Alternative Weeklies Get Alternative Owners

By: Lucia Moses

Alternative weekly newspapers in both New York and Omaha, Neb., will ring in the new year with new owners.

Russ Smith, who founded the New York Press with the goal of unseating The Village Voice as the city’s dominant alternative, is seeing the paper sold about halfway to his goal: The Press‘ free distribution is 115,000, and the Voice‘s free distribution is 230,422, according to the 2002 Editor & Publisher International Year Book.

The Press sprang to life in 1988 as a free-distribution alternative to the paid-circulation Voice. The Voice adopted the Press‘ economic model six years later, and today maintains its strong No. 1 position in the Big Apple’s alt-weekly race.

Purchasing the Press Monday were Charles Colletti and Doug Meadow, who will serve the newly created New York Press LLC as president and chief operating officer, respectively. The purchase price was not disclosed, but a New York Post report on Tuesday estimated it at about $5 million.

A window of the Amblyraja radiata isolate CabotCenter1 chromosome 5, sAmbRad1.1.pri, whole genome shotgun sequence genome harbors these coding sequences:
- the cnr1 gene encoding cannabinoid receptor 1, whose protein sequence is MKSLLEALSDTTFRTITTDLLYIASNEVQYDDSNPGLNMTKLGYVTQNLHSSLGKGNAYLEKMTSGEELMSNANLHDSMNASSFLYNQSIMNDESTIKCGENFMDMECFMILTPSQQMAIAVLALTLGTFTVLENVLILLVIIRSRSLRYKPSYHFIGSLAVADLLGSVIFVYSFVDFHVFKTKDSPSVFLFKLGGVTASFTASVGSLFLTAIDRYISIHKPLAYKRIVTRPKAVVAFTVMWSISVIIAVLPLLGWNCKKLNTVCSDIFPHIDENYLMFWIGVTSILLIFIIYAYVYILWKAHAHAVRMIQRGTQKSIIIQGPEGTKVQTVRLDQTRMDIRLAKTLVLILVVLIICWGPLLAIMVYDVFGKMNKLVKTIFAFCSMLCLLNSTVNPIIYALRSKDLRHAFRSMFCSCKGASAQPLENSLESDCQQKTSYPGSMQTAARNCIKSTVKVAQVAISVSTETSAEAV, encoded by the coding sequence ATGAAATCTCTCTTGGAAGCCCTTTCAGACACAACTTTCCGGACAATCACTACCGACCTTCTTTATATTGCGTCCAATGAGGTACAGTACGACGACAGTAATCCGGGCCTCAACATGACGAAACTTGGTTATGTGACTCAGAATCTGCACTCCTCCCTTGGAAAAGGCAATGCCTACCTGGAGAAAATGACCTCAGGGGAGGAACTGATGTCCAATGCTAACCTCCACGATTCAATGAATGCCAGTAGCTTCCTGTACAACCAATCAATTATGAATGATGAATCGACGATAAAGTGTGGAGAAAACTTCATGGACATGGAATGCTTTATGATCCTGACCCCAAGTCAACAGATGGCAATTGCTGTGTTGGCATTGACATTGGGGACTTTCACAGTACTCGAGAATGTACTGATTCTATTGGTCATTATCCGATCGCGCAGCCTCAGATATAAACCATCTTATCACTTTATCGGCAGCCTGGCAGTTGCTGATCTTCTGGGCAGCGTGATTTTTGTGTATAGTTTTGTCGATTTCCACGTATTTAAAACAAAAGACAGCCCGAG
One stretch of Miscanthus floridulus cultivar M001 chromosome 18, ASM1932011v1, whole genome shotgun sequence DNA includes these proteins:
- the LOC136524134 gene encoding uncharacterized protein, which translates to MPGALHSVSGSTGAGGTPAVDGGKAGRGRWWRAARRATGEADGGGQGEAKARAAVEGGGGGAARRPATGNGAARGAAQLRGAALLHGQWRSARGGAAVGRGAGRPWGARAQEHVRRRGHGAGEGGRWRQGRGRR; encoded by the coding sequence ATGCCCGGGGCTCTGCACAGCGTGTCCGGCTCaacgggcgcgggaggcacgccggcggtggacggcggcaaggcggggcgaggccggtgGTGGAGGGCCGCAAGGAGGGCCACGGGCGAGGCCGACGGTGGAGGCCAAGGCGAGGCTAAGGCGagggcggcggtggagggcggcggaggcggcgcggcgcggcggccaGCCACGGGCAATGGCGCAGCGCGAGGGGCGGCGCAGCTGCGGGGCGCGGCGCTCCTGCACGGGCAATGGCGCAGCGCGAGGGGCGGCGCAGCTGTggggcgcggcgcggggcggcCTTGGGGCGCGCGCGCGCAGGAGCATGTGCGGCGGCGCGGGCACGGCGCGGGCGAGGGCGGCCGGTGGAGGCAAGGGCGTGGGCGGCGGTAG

Smith, who also founded and sold the Baltimore City Paper and the Washington City Paper, will continue to write his once-anonymous “Mugger” column for the Press.

In Nebraska, Omaha Weekly Editor and Publisher John Heaston announced that he has bought The Reader of that city from the late Alan Baer’s family for an undisclosed price and plans to merge it with the smaller Weekly, the daily Omaha World-Herald reported Saturday.

Heaston helped in 1994 to launch The Reader, a member of the Association of Alternative Newsweeklies with a free distribution of about 30,000. He went on to sell his stake and found the Weekly, a free and subscription-based tabloid, in 2000. The combined paper will be called Omaha Weekly Reader, at least initially.

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